A panel of British members of parliament, which were denied access to women activists under arrest in Saudi Arabia, has found that the detainees are at risk of suffering long-term health conditions, following the torture they underwent ever since their arrest in May 2018.
The report of the Detention Review Panel into Women Activist Detainees in Saudi Arabia, which was prepared under the supervision of the MPs, stated that the detainees were subjected to “sleep‐deprivation, assault, sexually threatened with rape and murder” in solitary confinement. “The culpability for torture rests not only with the direct perpetrators but also with those responsible for it, and those who acquiesce to it. Saudi authorities at the highest levels could, in principle, be responsible for the crime of torture,” the report said.
The report also found that the allegations that were made on behalf of the detainees were “consistent with those recorded by different human rights organizations, including United Nations, Amnesty International.”
The women activists, many of whom campaigned for the right of women to drive, were arrested even as Saudi Arabia finally allowed women to do so, and sought to portray itself as being on a modernizing spree for the same. Last year, a massive publicity campaign was run across the country that tried to project crown prince Mohammad bin Salman (MBS) as the protagonist behind reforming the country’s statecraft, including lifting the ban on women driving, opening of cinemas and reconsidering the abuse of the male guardianship provision. However, it was under MBS’ supervision that any form of dissent was also curbed. The assault on dissent saw its most prominent casualty with the brutal murder of journalist Jamal Khashoggi at the Saudi consulate in Istanbul.
In recent years, Saudi authorities arrested scores of human rights activists for allegedly being in contact with “foreign actors”, while the local media called them traitors. Three of the women activists who were subjects of the report – Loujain al-Hathloul, Iman al-Nafjan and Aziza al-Youssef – continue to be in detention for “working against the national-unity”.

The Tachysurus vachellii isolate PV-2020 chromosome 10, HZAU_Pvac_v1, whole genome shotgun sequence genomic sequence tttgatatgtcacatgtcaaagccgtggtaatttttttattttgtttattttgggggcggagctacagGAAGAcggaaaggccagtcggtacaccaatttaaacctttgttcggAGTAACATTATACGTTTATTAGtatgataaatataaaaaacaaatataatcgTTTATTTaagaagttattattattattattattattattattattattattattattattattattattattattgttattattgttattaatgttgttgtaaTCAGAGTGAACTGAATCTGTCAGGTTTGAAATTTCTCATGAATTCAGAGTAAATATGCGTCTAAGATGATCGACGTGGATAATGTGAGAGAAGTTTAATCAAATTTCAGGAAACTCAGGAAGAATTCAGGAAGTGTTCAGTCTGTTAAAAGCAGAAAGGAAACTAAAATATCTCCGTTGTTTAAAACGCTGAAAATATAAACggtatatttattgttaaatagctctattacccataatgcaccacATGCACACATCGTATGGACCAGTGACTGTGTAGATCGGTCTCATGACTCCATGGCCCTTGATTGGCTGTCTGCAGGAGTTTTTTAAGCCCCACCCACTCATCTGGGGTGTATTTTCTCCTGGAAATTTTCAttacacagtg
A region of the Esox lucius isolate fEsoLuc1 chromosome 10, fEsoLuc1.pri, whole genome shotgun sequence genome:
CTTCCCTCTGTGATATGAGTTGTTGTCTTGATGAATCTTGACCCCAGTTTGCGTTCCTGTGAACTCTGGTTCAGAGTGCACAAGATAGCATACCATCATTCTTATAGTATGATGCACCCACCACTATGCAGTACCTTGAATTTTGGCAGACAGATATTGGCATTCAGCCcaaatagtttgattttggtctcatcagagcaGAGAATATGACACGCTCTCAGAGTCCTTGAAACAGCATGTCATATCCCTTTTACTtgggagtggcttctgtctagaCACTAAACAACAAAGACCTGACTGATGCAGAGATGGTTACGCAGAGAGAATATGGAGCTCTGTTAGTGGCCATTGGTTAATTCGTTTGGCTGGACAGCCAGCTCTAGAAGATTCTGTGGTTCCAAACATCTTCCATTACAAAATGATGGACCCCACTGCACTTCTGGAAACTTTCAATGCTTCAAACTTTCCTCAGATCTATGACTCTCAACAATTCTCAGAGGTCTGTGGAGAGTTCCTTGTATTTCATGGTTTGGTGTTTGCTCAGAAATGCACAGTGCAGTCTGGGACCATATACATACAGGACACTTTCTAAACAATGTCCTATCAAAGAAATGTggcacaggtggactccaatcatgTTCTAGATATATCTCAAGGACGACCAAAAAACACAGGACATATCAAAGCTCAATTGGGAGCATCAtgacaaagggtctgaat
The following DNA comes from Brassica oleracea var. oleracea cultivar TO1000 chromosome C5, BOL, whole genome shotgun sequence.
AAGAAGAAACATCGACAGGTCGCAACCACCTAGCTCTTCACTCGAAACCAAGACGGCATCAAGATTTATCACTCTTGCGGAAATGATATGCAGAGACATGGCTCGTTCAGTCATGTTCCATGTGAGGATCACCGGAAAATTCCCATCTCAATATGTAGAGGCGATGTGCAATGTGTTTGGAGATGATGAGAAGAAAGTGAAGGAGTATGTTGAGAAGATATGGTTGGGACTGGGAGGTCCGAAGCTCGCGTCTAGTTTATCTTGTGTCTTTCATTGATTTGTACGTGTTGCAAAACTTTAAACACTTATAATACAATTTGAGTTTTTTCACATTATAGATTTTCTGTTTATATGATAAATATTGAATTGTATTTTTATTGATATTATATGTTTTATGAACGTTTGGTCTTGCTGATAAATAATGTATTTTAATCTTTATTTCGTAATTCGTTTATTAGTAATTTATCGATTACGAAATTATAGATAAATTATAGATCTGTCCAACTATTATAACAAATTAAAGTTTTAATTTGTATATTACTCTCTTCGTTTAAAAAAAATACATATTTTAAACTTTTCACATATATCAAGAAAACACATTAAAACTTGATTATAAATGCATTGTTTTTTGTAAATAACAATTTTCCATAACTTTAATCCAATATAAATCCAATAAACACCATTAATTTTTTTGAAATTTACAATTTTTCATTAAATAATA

28-year-old Loujain has been jailed several times by Saudi authorities for defying the driving ban and campaigning against the male guardianship law. The authorities charged her with the attempt to destabilize the kingdom. A smear campaign was launched against her in the social media, branding her a ‘traitor’.
Iman, an academic and women’s rights activist, had been blogging about Saudi women since 2008, covering the driving ban on women, as well as other cultural and social issues related to women’s rights, local elections, Saudi Arabia’s anti-terror laws and the work of human rights activists.
Similarly, Aziza, retired professor from King Saud University and a mother of five children, was one of the lead campaigners against the Saudi male guardianship laws that stipulated that Saudi women needed to seek permission from their male relatives to travel, attend universities or get medical treatment.
After their arrest in May 2018, the trio was shifted to al-Ha’ir prison in Riyadh. The report also provided details of five more activists who are being held in different detention centers: Samar Badawi, Nouf Abdul‐Aziz al‐Jerawi, Mayaa al‐Zahrani, Nassima al‐Sadah and Hatoon al‐Fassi.
Referring to testimonies previously used by Amnesty International, the report quotes, “(the activists) were repeatedly tortured by electrocution and flogging, leaving some unable to walk or stand properly. In one reported instance, one of the activists was made to hang from the ceiling, and according to another testimony, one of the detained women was reportedly subjected to sexual harassment by interrogators wearing face masks.”
It concluded by pointing out that Saudi authorities had not approved this report, which mainly discusses the overall plight of women detainees, and that the ad hoc panel recommended that the government of Saudi Arabia allow the independent body to make a visit in these detention centers as soon as possible, for the lack of medical assessment of the detainees would likely lead to “irreversible damage to their mental and physical health”.